Our Top Software Picks for Managing Events, Teams and Logistics
You have a lot on your plate when planning an event, especially when it comes to coordinating people and resources. Whether you’re planning a community meetup or exhibiting at a trade show, your team needs to click like clockwork to make sure everything comes together perfectly on location.
Project management tools can help. As a concept, project management is the organization of people and resources towards a defined goal. Many great platforms like Eventbrite help manage part of an event, like guest ticketing and registration, but that is only one small part of the full lifecycle of event planning and execution.
Registration software won’t remind your caterer that the appetizers need to arrive by 6 pm through the service entry or tell your printer to overnight an extra 100 stickers in the correct format directly to the trade show floor. Those details require a highly flexible project management tool that can support myriad details, roles and assignments.
There are lots of project management tools out there to support teams and manage resources, though only one is designed from the ground up for live, real-world events.
Today we're going to breakdown the choices for project managing events. They fall into 3 categories: Project Management Platforms, To-Do List Apps, and Productivity Tools.
Event Planning vs. Project Management
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Project Management Platforms
If you have big, complicated event, with many moving parts and interconnected steps, like hosting conference or exhibiting at a trade show in another city, you’ll do well with a project management platform. Event logistics usually take the biggest chunk of event planners' time in the days leading up to and at events.
EventGeek is a project management tool made exclusively by and for events. As events people ourselves, we're a bit biased but we believe that event professionals deserve their own platform. Events are not knowledge projects - they need specialized management tools. The logistics and collaboration that goes into running a successful real-world event is very different from the process of creating software. EventGeek is currently in beta, but you can sign up for a free account here.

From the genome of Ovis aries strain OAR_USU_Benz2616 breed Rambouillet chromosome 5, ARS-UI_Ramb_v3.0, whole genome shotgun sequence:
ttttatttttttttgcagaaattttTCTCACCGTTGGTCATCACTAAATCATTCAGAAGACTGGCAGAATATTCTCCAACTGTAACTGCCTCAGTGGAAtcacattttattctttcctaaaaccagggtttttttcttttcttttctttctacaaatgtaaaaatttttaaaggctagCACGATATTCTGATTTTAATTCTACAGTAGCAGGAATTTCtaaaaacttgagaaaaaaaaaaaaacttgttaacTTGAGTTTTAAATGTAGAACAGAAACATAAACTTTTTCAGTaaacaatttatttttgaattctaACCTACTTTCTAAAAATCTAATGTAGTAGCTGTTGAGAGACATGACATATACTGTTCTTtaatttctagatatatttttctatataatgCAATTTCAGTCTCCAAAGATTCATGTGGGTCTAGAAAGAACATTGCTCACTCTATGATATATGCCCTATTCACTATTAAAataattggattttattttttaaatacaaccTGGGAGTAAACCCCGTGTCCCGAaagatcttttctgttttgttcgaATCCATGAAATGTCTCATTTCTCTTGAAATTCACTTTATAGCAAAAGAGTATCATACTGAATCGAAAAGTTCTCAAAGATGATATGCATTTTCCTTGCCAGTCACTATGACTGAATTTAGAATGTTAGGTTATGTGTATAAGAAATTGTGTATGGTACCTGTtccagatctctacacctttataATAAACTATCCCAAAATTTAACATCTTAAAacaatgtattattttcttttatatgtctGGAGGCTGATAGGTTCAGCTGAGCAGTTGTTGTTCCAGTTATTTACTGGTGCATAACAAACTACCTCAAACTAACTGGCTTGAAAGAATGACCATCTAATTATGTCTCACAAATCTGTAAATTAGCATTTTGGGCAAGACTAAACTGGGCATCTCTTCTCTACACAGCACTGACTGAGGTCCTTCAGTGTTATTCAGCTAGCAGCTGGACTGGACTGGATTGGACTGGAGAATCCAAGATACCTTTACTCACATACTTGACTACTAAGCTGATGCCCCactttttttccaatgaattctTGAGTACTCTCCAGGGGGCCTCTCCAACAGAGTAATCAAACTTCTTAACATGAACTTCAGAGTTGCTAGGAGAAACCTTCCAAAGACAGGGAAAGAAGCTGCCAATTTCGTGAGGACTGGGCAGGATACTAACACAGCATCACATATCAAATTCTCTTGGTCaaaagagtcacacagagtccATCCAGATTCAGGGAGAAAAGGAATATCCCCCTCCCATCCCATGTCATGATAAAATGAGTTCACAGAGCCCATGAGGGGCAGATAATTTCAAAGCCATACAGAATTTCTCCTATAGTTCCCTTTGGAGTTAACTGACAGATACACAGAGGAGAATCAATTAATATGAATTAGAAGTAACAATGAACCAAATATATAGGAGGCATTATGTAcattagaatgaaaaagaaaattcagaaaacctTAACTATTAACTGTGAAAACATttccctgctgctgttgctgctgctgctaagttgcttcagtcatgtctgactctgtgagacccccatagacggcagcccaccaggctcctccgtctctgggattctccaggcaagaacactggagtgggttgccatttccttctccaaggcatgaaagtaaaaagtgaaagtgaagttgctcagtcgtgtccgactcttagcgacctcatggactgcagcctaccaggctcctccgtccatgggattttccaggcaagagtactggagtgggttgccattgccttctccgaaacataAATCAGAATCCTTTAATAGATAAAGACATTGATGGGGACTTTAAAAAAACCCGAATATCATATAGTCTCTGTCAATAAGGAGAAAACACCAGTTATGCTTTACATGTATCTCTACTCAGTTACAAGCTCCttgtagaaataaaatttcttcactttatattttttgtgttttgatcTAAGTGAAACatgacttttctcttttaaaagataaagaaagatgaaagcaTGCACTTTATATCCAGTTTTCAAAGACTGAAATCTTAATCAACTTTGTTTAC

Productivity tools are a really broad category. The term used refer to essential workplace software like Microsoft Office. But in today’s mobile and collaborative professional world, the category is expanding to include both old and new solutions.
Pen and Paper
Ahh, the classics. Surprisingly, many event planners still use notebooks and paper pads as their go-to choice for managing events, though they tend to be on the old school end of the spectrum. While pen and paper are great at the ideation stage, they’re not collaborative, searchable or easily shareable, which is a problem when coordinating teams on-the-go. This old school approach is super easy to get started, but impossible to scale and share efficiently vs. a modern, software-based approach.
Email is the undisputed default tool for event teams and professionals everywhere. Email is easy. Email is ubiquitous. Email is right there on your phone. Email is... awful. Endless replies. Fuzzy search results. Zero collaboration. Email is the still the queen of events, and professional communication in general, but that’s changing as more event planners and professionals realize the limitations of this decades-old technology.
Google Docs is an incredibly powerful productivity suite of tools. And it’s free! But Google Docs has limitations. Ever try reading a Google Doc or spreadsheet on a mobile phone? Not a great experience. It’s also hard to control access permissions (ie, who gets to see and change what) in Google Docs. Once you give access to a doc, the kimono is open and everybody can peer inside. Does your caterer really need to see how much you’re paying your photographer? Nope.
To-Do List Apps
To-do list apps are great for keeping track of lots of loosely connected tasks, a good choice for grocery lists or casual events like birthday parties.
Todoist is another fun little to-do list app with collaborative features and a user-friendly interface that makes it easy to get stuff done when you have a long and varied list of errands about town. Todoist supports “human” due dates, meaning you can just type in “next sunday” or “in two weeks” and Todoist will understand. It also has special features for recurring tasks and visualizing your productivity, or time between tasks.
Which tool is right for you? It all depends on your personal style. Many event professionals prefer the flexibility, power and efficiency of project management apps over email, once they give the apps a try. But you'll need to be cautious